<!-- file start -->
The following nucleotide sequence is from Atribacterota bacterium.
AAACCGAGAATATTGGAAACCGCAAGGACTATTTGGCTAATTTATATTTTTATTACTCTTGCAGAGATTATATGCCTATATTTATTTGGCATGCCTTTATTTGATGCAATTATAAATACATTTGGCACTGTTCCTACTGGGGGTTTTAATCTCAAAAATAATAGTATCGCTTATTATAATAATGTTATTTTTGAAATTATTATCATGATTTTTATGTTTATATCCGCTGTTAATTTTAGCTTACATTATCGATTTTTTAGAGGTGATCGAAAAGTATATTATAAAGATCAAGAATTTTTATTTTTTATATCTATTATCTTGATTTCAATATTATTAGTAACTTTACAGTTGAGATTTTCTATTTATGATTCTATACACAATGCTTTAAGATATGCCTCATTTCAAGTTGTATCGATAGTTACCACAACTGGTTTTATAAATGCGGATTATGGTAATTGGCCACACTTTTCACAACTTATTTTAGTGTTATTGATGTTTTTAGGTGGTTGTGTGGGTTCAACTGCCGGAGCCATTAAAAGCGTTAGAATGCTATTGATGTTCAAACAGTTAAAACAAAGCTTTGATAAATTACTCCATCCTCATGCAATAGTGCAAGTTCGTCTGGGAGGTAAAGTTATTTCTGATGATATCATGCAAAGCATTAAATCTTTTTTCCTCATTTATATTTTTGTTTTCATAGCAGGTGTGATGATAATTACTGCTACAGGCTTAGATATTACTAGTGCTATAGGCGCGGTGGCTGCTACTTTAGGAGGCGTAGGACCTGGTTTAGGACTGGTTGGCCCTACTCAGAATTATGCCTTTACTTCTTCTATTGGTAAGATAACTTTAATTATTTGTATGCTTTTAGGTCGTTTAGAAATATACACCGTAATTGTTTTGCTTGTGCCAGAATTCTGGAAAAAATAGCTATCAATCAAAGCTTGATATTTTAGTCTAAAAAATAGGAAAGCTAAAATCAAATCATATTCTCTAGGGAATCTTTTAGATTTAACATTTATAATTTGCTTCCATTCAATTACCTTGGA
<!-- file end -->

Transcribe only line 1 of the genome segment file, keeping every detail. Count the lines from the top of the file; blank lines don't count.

The following nucleotide sequence is from Atribacterota bacterium.